Veteran pilot was novice on plane that crashed at San Francisco airport
Both engines on a South Korean Boeing 777 were working normally when the plane made an underspeed approach and crash-landed on the runway of San Francisco International Airport, the National Transportation Safety Board said Monday.
The airplane was flying more than 37 mph slower than the minimum recommended approach speed three seconds before its tail hit the sea wall on the apron of the runway, the NTSB said.
“Three seconds before impact it was traveling at 103 knots,” NTSB Chairman Deborah Hersman said Monday after her investigators examined the damaged engines and studied flight data recorders. “One hundred thirty-seven knots is the speed they want to have when they cross the [runway] threshold. The engines indicate that both engines were producing power.”
The pilot was a veteran aviator but a novice at handling the massive Boeing 777, and he had not landed at the California airport before, Asiana Airlines said Monday.
Although Lee Gang-guk had logged 10,000 hours on other airplanes, including the Boeing 747, he had been at the controls of a 777 for just 43 hours, a spokeswoman for the South Korean airline said in Seoul.
NTSB investigators said they planned to interview the two pilots who were in the cockpit and two others with whom they rotated duties during the more-than-10-hour flight across the Pacific Ocean.
“We are certainly looking at pilot performance, and we’re looking at communication between the two crew members,” Hersman said. “But everything is still on the table.”
In describing data taken from the cockpit and flight data recorders Monday, Hersman said that the plane was on a straight, 17-mile approach to the runway and that the pilot told air traffic controllers that he had the runway within sight.
She said data show that 82 seconds before the crash, the plane’s autopilot was not engaged. The recorder indicated that the plane slowed below the appropriate approach threshold 34 seconds before it hit the wall, dropping to 112 knots with eight seconds left in its flight.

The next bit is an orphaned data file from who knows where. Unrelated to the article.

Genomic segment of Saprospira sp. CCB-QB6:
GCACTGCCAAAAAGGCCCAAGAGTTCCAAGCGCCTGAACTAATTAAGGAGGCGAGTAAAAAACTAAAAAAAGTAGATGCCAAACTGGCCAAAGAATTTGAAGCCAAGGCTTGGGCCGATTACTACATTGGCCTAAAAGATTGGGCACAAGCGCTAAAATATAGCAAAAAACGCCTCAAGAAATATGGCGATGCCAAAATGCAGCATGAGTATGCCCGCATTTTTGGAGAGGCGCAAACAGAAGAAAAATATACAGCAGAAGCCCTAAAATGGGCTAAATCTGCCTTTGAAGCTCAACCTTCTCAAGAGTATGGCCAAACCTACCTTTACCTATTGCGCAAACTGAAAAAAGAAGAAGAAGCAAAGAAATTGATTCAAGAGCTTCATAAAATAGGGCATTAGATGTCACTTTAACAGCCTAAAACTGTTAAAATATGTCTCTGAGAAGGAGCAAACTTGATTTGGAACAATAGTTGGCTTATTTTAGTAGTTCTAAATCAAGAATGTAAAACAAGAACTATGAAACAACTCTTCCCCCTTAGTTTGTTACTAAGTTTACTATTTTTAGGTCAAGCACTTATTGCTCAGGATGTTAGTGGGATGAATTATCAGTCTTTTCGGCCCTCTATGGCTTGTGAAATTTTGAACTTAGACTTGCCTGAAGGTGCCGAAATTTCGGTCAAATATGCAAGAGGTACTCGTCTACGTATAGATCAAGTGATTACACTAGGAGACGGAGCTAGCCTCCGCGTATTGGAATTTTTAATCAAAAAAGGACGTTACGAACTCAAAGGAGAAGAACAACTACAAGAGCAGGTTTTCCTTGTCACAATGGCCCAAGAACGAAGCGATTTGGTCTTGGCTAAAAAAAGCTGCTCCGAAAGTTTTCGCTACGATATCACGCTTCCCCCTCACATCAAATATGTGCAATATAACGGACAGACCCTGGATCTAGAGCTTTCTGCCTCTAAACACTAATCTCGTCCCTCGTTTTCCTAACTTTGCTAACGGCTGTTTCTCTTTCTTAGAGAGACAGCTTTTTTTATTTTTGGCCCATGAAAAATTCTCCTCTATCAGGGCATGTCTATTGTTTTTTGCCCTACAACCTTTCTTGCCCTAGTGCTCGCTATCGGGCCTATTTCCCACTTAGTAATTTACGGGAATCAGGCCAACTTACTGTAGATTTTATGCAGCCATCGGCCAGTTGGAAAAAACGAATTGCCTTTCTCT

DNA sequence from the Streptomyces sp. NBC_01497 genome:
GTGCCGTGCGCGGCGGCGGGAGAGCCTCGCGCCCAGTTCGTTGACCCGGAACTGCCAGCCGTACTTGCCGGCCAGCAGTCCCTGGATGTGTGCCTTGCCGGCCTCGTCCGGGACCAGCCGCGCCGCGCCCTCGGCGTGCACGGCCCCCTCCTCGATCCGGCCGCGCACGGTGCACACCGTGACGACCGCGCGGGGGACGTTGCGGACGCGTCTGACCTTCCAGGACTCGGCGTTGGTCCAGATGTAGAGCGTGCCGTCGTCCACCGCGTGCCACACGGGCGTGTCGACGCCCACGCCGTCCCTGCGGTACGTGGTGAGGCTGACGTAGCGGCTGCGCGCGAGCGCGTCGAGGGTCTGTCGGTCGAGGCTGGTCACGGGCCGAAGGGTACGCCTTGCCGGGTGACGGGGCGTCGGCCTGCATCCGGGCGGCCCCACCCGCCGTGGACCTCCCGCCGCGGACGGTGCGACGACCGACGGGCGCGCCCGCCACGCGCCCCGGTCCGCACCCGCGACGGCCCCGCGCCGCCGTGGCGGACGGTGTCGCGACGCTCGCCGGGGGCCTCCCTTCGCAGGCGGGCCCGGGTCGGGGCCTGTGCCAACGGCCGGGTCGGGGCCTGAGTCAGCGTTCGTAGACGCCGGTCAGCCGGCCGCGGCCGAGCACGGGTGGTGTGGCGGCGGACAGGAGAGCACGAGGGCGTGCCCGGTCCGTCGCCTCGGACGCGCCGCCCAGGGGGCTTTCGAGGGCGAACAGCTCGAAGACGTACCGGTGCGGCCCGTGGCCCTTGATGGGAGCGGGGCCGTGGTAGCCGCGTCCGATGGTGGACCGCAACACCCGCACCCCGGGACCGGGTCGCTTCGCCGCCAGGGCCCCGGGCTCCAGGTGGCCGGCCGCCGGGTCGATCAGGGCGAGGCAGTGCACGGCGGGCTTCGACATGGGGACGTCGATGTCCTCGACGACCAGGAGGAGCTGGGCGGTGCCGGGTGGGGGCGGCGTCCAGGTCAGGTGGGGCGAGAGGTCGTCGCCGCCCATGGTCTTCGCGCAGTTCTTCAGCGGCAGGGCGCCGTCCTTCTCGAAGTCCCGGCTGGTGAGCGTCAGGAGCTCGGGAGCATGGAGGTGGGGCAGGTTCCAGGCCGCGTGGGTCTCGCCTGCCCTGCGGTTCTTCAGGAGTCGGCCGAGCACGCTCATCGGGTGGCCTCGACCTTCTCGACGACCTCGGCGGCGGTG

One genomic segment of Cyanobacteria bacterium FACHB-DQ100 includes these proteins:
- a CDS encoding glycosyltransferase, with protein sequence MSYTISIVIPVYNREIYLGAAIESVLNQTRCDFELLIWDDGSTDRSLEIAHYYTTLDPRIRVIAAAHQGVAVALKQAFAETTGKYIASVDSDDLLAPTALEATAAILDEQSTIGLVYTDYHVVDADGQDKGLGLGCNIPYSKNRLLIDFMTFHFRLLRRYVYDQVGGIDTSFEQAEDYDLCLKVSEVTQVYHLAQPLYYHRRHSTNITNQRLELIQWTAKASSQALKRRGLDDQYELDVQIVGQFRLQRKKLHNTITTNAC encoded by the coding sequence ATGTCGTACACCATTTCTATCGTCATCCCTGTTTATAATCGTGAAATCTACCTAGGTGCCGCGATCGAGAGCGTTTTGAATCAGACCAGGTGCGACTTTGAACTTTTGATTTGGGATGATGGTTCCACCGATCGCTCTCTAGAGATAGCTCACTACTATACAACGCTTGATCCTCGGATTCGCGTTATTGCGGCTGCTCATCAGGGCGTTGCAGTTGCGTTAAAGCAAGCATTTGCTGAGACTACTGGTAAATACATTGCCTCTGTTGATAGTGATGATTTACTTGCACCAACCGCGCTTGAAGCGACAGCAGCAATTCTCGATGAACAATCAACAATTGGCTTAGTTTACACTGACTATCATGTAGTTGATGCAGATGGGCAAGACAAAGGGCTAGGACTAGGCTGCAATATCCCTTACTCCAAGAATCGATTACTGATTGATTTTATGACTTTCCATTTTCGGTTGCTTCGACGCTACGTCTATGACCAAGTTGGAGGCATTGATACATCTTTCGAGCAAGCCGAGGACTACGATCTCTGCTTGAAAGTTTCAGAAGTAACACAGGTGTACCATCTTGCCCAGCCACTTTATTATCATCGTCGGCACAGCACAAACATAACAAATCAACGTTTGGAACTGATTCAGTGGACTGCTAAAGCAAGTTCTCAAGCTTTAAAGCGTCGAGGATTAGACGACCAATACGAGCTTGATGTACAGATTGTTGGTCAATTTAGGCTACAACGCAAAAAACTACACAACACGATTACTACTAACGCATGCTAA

Hersman said the cockpit recorder revealed that seven seconds before impact, there was a call to increase the plane’s speed. Three seconds later, a “stick shaker” — a violent vibration of the control yoke — warned that the plane was about to stall. Just 11/2 seconds before impact, a crew member called out to abort the landing.
Hersman said it would take weeks, if not months, before her agency reached a conclusion on what caused the crash.
Two Chinese teenagers were killed and scores of passengers were injured just before noon Saturday, when the airliner struck the sea wall at the end of the runway tail-first and skidded about 2,000 feet before catching fire.
That only two people died in the crash was being hailed as a miracle Monday, but the survival of the other 305 on board was more than good fortune. After more than 10 hours in flight, the center wing fuel tank just beneath the passengers was probably close to empty.
Moreover, as the result of the 1996 midair explosion of TWA Flight 800 off Long Island, the Asiana flight would have been equipped with a system that filled the drained tank with nitrogen, eliminating oxygen that might have allowed for combustion.
In the most exhaustive investigation in NTSB history, the agency concluded that an electrical spark in TWA 800’s near-empty center-wing fuel tank cause the plane’s explosion.
Aboard Asiana Flight 214 on Saturday, passengers had time to flee the airplane before fire consumed the cabin from the cockpit area back to behind the wings.
Asked Monday whether she agreed that it was “a miracle” so many survived, Hersman stopped short of that.
“This was a survivable accident,” she said, despite major structural damage to the plane. “The majority of airplane crashes are survivable.”
© 2013, The Washington Post
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